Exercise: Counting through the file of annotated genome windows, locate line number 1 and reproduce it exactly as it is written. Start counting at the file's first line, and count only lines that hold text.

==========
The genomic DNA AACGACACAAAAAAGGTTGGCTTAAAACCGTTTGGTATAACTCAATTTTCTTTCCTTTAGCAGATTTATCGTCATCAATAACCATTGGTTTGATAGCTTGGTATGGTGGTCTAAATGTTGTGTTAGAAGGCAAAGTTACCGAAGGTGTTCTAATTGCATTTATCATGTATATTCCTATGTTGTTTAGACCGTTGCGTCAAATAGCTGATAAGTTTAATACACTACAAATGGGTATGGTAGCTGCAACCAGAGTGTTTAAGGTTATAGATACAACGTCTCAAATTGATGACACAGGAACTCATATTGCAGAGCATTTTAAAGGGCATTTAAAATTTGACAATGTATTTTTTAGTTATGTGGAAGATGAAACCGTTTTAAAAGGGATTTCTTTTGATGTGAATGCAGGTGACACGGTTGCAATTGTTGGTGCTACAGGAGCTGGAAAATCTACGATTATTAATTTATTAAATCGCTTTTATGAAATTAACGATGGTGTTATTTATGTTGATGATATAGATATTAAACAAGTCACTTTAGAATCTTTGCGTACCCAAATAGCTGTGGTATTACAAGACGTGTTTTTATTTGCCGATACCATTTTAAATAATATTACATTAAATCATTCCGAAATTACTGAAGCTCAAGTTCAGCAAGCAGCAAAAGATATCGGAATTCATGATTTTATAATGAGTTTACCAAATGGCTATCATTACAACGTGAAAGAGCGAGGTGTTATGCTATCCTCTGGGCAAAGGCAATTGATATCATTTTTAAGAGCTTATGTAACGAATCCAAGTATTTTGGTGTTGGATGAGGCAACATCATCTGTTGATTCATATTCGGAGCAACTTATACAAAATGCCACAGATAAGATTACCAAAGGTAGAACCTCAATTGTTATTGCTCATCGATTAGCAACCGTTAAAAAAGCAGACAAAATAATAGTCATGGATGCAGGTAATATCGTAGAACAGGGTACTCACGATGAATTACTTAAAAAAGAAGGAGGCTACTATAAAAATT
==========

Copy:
The genomic DNA AACGACACAAAAAAGGTTGGCTTAAAACCGTTTGGTATAACTCAATTTTCTTTCCTTTAGCAGATTTATCGTCATCAATAACCATTGGTTTGATAGCTTGGTATGGTGGTCTAAATGTTGTGTTAGAAGGCAAAGTTACCGAAGGTGTTCTAATTGCATTTATCATGTATATTCCTATGTTGTTTAGACCGTTGCGTCAAATAGCTGATAAGTTTAATACACTACAAATGGGTATGGTAGCTGCAACCAGAGTGTTTAAGGTTATAGATACAACGTCTCAAATTGATGACACAGGAACTCATATTGCAGAGCATTTTAAAGGGCATTTAAAATTTGACAATGTATTTTTTAGTTATGTGGAAGATGAAACCGTTTTAAAAGGGATTTCTTTTGATGTGAATGCAGGTGACACGGTTGCAATTGTTGGTGCTACAGGAGCTGGAAAATCTACGATTATTAATTTATTAAATCGCTTTTATGAAATTAACGATGGTGTTATTTATGTTGATGATATAGATATTAAACAAGTCACTTTAGAATCTTTGCGTACCCAAATAGCTGTGGTATTACAAGACGTGTTTTTATTTGCCGATACCATTTTAAATAATATTACATTAAATCATTCCGAAATTACTGAAGCTCAAGTTCAGCAAGCAGCAAAAGATATCGGAATTCATGATTTTATAATGAGTTTACCAAATGGCTATCATTACAACGTGAAAGAGCGAGGTGTTATGCTATCCTCTGGGCAAAGGCAATTGATATCATTTTTAAGAGCTTATGTAACGAATCCAAGTATTTTGGTGTTGGATGAGGCAACATCATCTGTTGATTCATATTCGGAGCAACTTATACAAAATGCCACAGATAAGATTACCAAAGGTAGAACCTCAATTGTTATTGCTCATCGATTAGCAACCGTTAAAAAAGCAGACAAAATAATAGTCATGGATGCAGGTAATATCGTAGAACAGGGTACTCACGATGAATTACTTAAAAAAGAAGGAGGCTACTATAAAAATT